In recent years hundreds of thousands of Internet subscribers have been sued for downloading copyrighted material in the United States, but not a single case has gone to trial.
Most of the defendants are sued in bulk, with copyright holders joining hundreds or thousands of alleged copyright-infringing IP-addresses in a single complaint. The rightsholders then ask the court to grant a subpoena to identify the account holders behind the IPs, who are then approached with settlement requests of a few thousand dollars.
After an initial avalanche of mass piracy lawsuits in 2010 and 2011, federal courts in several districts ruled that these cases should be restricted to one defendant each. Last year several ISPs asked for a similar ruling in the District of Columbia, but without success.
Judge Beryl Howell ruled against the Internet providers and granted the adult movie company AF Holdings the right to obtain the personal details of more than 1000 Internet users suspected of downloading their works using BitTorrent.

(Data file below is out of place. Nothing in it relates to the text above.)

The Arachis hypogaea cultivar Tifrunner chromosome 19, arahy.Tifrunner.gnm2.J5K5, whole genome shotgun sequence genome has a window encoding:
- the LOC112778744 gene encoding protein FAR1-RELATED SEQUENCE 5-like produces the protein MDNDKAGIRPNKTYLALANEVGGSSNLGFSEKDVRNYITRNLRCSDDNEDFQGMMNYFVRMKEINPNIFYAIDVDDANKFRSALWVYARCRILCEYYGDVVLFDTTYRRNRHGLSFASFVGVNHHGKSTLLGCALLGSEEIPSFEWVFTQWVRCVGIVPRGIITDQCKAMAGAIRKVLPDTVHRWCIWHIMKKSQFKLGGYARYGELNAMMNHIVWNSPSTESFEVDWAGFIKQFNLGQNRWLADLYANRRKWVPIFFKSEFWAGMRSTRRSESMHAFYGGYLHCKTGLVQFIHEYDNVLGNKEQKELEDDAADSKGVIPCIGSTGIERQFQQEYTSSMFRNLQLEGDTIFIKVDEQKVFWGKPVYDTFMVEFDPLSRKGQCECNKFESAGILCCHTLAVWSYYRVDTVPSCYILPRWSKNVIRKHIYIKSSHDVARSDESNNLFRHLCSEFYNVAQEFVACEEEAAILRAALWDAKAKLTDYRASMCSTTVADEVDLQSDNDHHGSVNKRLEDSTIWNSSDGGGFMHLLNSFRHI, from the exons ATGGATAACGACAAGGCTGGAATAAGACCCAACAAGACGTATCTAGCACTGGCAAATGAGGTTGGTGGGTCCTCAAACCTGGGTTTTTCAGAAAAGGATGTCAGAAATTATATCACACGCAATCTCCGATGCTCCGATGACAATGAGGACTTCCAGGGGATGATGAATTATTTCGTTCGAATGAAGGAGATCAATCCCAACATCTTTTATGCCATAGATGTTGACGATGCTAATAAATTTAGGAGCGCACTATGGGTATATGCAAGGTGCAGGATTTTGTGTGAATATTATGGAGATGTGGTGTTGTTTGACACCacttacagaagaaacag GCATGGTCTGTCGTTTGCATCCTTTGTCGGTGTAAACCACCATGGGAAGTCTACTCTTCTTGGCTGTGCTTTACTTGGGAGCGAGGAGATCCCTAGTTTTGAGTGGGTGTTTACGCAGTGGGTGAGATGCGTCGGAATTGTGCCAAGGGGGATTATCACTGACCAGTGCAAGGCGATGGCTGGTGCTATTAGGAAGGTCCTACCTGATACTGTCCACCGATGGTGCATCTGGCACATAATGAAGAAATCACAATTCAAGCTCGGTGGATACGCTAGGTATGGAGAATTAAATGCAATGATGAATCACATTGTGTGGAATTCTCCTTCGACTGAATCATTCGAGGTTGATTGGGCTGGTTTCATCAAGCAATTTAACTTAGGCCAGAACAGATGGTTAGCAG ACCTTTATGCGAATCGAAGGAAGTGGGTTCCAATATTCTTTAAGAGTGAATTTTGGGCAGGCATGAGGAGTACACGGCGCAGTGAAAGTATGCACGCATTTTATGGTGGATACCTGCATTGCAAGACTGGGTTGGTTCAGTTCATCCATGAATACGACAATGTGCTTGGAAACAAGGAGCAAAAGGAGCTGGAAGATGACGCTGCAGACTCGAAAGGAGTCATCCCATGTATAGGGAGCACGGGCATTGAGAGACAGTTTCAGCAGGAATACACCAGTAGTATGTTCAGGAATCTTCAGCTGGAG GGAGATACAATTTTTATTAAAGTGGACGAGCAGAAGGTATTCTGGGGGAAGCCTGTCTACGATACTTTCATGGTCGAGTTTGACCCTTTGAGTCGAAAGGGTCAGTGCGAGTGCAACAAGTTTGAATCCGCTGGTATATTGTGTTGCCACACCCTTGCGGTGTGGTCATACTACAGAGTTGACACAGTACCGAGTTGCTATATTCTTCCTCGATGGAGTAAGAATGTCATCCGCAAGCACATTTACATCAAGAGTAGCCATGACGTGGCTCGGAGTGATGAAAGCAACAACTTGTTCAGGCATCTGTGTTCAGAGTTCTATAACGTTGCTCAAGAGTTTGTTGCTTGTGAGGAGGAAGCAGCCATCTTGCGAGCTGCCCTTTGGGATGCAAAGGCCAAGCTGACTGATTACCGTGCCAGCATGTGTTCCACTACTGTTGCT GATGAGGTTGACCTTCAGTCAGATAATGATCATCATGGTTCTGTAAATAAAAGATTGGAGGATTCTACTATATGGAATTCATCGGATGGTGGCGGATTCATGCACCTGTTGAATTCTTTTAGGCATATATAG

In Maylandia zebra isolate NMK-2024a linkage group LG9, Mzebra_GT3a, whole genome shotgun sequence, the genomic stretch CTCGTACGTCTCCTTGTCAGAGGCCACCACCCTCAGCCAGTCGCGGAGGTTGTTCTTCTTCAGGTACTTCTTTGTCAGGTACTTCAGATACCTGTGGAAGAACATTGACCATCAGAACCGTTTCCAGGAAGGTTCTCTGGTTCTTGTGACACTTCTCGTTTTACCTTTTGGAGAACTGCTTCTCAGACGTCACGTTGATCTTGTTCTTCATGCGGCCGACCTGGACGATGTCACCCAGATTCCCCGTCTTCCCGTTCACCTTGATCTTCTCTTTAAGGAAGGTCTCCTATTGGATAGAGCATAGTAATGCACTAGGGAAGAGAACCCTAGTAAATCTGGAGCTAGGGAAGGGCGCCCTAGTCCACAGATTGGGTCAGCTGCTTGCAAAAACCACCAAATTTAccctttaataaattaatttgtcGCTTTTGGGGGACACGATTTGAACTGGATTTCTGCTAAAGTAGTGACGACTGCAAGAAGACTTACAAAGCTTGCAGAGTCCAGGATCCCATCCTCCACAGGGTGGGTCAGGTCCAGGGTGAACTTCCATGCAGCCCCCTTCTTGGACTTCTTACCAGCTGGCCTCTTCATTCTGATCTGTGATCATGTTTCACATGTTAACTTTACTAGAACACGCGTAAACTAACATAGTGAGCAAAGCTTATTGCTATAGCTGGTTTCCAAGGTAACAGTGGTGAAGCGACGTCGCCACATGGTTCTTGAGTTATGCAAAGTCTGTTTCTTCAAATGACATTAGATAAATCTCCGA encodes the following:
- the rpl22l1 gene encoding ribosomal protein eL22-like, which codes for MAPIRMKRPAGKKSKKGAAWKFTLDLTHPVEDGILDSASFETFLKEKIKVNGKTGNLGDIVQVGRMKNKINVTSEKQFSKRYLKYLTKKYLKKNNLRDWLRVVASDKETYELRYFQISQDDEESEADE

The adult film studio and its controversial law firm Prenda celebrated the verdict as a huge win, since many other judges had previously rejected joining so many defendants in one lawsuit. Adding to the controversy, Judge Howell told the ISPs who joined the case that they were not doing enough to stop online piracy.
The ISPs were disappointed with the ruling and Comcast, Verizon, AT&T, Time Warner and Cox filed an appeal hoping to reverse it. The case has been lingering for a few months but yesterday the ISPs filed their latest brief.
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